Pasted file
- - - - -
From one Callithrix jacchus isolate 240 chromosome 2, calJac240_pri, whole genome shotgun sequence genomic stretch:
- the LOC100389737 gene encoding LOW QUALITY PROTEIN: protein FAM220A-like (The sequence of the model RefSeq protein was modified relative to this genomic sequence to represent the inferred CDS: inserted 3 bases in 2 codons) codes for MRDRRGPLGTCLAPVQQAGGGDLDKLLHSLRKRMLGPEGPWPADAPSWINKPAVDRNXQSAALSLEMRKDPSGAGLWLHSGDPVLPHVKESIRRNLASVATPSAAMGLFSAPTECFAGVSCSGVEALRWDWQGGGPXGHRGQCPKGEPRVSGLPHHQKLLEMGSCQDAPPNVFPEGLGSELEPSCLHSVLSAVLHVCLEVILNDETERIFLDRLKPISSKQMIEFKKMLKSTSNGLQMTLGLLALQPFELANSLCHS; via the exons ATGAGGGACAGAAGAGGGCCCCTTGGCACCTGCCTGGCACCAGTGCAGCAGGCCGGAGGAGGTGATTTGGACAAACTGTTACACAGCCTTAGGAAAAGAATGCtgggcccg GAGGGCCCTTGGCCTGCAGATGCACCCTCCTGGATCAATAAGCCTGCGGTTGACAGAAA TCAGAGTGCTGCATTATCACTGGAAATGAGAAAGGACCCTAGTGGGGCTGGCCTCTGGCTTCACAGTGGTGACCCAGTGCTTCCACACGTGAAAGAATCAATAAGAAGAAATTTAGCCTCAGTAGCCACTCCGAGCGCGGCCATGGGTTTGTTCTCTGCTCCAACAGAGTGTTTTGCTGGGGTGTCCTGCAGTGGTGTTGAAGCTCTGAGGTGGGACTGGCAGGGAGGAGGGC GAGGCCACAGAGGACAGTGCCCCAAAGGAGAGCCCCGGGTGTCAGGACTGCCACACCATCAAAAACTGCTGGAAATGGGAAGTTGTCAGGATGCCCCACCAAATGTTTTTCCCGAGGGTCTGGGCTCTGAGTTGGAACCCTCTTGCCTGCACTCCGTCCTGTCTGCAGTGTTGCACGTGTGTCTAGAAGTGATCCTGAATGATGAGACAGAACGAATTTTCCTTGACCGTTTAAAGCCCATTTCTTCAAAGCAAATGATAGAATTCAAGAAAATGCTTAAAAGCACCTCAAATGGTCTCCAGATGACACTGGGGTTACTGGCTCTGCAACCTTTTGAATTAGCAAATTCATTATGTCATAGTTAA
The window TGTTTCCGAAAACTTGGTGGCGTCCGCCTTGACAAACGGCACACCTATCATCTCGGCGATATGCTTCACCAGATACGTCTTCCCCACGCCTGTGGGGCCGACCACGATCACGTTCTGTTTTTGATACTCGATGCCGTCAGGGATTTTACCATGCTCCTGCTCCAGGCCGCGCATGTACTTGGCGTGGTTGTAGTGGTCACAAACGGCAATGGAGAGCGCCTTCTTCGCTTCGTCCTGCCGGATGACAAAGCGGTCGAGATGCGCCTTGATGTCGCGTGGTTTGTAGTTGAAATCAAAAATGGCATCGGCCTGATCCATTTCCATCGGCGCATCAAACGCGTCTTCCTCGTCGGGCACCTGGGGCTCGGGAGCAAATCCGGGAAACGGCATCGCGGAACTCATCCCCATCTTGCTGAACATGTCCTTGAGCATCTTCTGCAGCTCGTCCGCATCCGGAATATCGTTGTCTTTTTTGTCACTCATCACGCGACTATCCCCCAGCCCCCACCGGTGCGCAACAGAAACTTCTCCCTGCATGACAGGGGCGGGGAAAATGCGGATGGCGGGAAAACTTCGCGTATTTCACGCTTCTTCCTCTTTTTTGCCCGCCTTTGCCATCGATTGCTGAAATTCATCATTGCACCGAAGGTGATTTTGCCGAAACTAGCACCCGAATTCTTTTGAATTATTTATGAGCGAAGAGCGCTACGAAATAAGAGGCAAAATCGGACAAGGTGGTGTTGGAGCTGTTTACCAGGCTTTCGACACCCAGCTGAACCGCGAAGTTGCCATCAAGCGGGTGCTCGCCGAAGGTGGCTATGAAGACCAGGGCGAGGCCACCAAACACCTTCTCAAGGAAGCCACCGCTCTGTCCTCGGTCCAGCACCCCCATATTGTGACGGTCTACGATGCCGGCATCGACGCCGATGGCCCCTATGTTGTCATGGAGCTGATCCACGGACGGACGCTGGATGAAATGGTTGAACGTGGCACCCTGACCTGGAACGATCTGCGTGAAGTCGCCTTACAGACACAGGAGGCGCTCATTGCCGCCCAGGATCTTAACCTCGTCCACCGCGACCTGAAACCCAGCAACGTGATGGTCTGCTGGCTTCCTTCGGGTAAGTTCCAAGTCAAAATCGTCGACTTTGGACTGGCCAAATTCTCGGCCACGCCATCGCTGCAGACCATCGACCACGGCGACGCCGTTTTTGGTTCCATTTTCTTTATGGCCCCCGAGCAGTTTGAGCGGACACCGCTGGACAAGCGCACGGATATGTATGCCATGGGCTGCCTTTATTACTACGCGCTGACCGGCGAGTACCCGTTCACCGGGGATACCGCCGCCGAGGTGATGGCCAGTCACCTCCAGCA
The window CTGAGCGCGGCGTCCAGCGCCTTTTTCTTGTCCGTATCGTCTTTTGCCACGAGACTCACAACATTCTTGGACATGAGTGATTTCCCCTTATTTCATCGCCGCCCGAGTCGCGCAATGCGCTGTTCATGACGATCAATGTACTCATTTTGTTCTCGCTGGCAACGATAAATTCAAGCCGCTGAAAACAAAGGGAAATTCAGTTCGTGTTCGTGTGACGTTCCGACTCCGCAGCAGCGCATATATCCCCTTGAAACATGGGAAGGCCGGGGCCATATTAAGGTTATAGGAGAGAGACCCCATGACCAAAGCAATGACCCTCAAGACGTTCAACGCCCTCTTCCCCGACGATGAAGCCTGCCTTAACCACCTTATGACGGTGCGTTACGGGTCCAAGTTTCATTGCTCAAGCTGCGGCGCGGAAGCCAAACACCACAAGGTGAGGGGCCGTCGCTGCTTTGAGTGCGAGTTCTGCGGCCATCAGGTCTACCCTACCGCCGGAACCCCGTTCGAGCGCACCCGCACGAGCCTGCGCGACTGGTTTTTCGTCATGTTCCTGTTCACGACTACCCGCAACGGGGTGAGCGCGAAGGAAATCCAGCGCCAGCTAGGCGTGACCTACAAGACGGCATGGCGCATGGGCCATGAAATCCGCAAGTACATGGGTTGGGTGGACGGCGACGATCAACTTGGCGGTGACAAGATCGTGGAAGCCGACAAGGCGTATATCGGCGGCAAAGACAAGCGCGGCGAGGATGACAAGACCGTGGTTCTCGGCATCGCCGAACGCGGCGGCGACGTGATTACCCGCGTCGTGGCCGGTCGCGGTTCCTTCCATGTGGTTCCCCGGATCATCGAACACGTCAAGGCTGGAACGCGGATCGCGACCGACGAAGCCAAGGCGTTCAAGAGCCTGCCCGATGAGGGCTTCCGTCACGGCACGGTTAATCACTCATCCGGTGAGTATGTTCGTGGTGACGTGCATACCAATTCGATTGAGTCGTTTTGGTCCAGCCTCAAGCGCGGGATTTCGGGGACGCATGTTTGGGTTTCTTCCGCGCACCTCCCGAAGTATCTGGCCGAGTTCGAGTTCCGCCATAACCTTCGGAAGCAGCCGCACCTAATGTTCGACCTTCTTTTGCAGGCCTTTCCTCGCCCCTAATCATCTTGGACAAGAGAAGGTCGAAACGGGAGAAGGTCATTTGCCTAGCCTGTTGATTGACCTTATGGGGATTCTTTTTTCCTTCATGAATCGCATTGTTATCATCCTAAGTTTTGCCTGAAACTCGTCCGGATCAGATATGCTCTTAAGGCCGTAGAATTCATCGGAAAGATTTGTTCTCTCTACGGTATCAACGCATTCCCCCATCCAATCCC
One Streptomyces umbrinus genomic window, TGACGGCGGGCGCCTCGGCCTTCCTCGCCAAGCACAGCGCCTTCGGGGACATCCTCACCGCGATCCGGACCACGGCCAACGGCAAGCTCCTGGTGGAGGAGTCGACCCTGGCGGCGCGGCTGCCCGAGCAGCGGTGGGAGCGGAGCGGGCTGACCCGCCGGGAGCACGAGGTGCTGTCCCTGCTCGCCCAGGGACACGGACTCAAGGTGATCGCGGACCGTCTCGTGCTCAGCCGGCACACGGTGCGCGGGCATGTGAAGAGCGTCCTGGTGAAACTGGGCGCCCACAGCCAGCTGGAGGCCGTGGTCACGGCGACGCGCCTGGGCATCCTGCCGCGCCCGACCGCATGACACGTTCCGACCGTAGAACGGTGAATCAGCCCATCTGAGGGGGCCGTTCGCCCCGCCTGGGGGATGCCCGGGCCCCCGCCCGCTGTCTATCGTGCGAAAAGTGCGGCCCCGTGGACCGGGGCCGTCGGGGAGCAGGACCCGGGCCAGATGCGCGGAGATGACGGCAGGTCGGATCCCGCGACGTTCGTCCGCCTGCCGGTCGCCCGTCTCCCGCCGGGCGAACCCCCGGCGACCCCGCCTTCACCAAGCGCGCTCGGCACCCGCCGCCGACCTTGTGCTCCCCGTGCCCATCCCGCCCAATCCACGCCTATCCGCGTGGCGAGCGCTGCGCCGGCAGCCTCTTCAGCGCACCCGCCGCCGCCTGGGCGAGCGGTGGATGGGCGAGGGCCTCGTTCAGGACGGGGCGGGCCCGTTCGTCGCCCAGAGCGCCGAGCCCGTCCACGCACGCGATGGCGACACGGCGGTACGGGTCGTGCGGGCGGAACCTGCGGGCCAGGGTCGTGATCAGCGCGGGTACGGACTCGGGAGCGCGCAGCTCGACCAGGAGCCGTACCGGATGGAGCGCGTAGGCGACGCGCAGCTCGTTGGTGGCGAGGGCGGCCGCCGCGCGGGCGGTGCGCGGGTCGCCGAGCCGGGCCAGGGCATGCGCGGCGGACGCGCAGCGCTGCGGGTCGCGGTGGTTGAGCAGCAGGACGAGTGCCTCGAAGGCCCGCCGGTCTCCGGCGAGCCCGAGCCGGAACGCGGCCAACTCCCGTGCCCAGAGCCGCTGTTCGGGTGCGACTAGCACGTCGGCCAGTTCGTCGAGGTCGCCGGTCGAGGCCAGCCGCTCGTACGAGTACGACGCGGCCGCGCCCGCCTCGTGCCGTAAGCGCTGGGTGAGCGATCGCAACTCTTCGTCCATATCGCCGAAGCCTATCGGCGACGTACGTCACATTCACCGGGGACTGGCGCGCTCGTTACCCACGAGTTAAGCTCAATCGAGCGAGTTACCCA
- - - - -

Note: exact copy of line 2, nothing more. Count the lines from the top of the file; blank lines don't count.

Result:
- the LOC100389737 gene encoding LOW QUALITY PROTEIN: protein FAM220A-like (The sequence of the model RefSeq protein was modified relative to this genomic sequence to represent the inferred CDS: inserted 3 bases in 2 codons) codes for MRDRRGPLGTCLAPVQQAGGGDLDKLLHSLRKRMLGPEGPWPADAPSWINKPAVDRNXQSAALSLEMRKDPSGAGLWLHSGDPVLPHVKESIRRNLASVATPSAAMGLFSAPTECFAGVSCSGVEALRWDWQGGGPXGHRGQCPKGEPRVSGLPHHQKLLEMGSCQDAPPNVFPEGLGSELEPSCLHSVLSAVLHVCLEVILNDETERIFLDRLKPISSKQMIEFKKMLKSTSNGLQMTLGLLALQPFELANSLCHS; via the exons ATGAGGGACAGAAGAGGGCCCCTTGGCACCTGCCTGGCACCAGTGCAGCAGGCCGGAGGAGGTGATTTGGACAAACTGTTACACAGCCTTAGGAAAAGAATGCtgggcccg GAGGGCCCTTGGCCTGCAGATGCACCCTCCTGGATCAATAAGCCTGCGGTTGACAGAAA TCAGAGTGCTGCATTATCACTGGAAATGAGAAAGGACCCTAGTGGGGCTGGCCTCTGGCTTCACAGTGGTGACCCAGTGCTTCCACACGTGAAAGAATCAATAAGAAGAAATTTAGCCTCAGTAGCCACTCCGAGCGCGGCCATGGGTTTGTTCTCTGCTCCAACAGAGTGTTTTGCTGGGGTGTCCTGCAGTGGTGTTGAAGCTCTGAGGTGGGACTGGCAGGGAGGAGGGC GAGGCCACAGAGGACAGTGCCCCAAAGGAGAGCCCCGGGTGTCAGGACTGCCACACCATCAAAAACTGCTGGAAATGGGAAGTTGTCAGGATGCCCCACCAAATGTTTTTCCCGAGGGTCTGGGCTCTGAGTTGGAACCCTCTTGCCTGCACTCCGTCCTGTCTGCAGTGTTGCACGTGTGTCTAGAAGTGATCCTGAATGATGAGACAGAACGAATTTTCCTTGACCGTTTAAAGCCCATTTCTTCAAAGCAAATGATAGAATTCAAGAAAATGCTTAAAAGCACCTCAAATGGTCTCCAGATGACACTGGGGTTACTGGCTCTGCAACCTTTTGAATTAGCAAATTCATTATGTCATAGTTAA